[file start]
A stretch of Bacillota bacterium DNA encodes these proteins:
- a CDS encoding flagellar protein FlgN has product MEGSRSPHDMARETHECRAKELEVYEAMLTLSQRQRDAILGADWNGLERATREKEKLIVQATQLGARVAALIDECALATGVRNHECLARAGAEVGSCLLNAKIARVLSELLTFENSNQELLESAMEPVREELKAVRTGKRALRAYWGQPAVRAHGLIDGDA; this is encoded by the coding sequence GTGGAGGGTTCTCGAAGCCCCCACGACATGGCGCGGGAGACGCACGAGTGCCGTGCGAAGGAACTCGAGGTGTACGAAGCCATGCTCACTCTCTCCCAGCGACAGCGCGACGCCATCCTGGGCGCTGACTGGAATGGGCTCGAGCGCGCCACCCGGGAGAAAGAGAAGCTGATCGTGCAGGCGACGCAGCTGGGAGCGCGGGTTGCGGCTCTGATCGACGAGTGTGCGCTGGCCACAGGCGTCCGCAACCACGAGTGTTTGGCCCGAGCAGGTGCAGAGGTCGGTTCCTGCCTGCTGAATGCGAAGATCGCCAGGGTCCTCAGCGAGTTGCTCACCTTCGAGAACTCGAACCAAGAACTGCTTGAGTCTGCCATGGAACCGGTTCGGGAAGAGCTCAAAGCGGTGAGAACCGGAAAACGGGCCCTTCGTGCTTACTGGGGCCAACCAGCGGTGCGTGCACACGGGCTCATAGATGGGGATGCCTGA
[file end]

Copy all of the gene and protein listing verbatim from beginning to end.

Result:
A stretch of Bacillota bacterium DNA encodes these proteins:
- a CDS encoding flagellar protein FlgN has product MEGSRSPHDMARETHECRAKELEVYEAMLTLSQRQRDAILGADWNGLERATREKEKLIVQATQLGARVAALIDECALATGVRNHECLARAGAEVGSCLLNAKIARVLSELLTFENSNQELLESAMEPVREELKAVRTGKRALRAYWGQPAVRAHGLIDGDA; this is encoded by the coding sequence GTGGAGGGTTCTCGAAGCCCCCACGACATGGCGCGGGAGACGCACGAGTGCCGTGCGAAGGAACTCGAGGTGTACGAAGCCATGCTCACTCTCTCCCAGCGACAGCGCGACGCCATCCTGGGCGCTGACTGGAATGGGCTCGAGCGCGCCACCCGGGAGAAAGAGAAGCTGATCGTGCAGGCGACGCAGCTGGGAGCGCGGGTTGCGGCTCTGATCGACGAGTGTGCGCTGGCCACAGGCGTCCGCAACCACGAGTGTTTGGCCCGAGCAGGTGCAGAGGTCGGTTCCTGCCTGCTGAATGCGAAGATCGCCAGGGTCCTCAGCGAGTTGCTCACCTTCGAGAACTCGAACCAAGAACTGCTTGAGTCTGCCATGGAACCGGTTCGGGAAGAGCTCAAAGCGGTGAGAACCGGAAAACGGGCCCTTCGTGCTTACTGGGGCCAACCAGCGGTGCGTGCACACGGGCTCATAGATGGGGATGCCTGA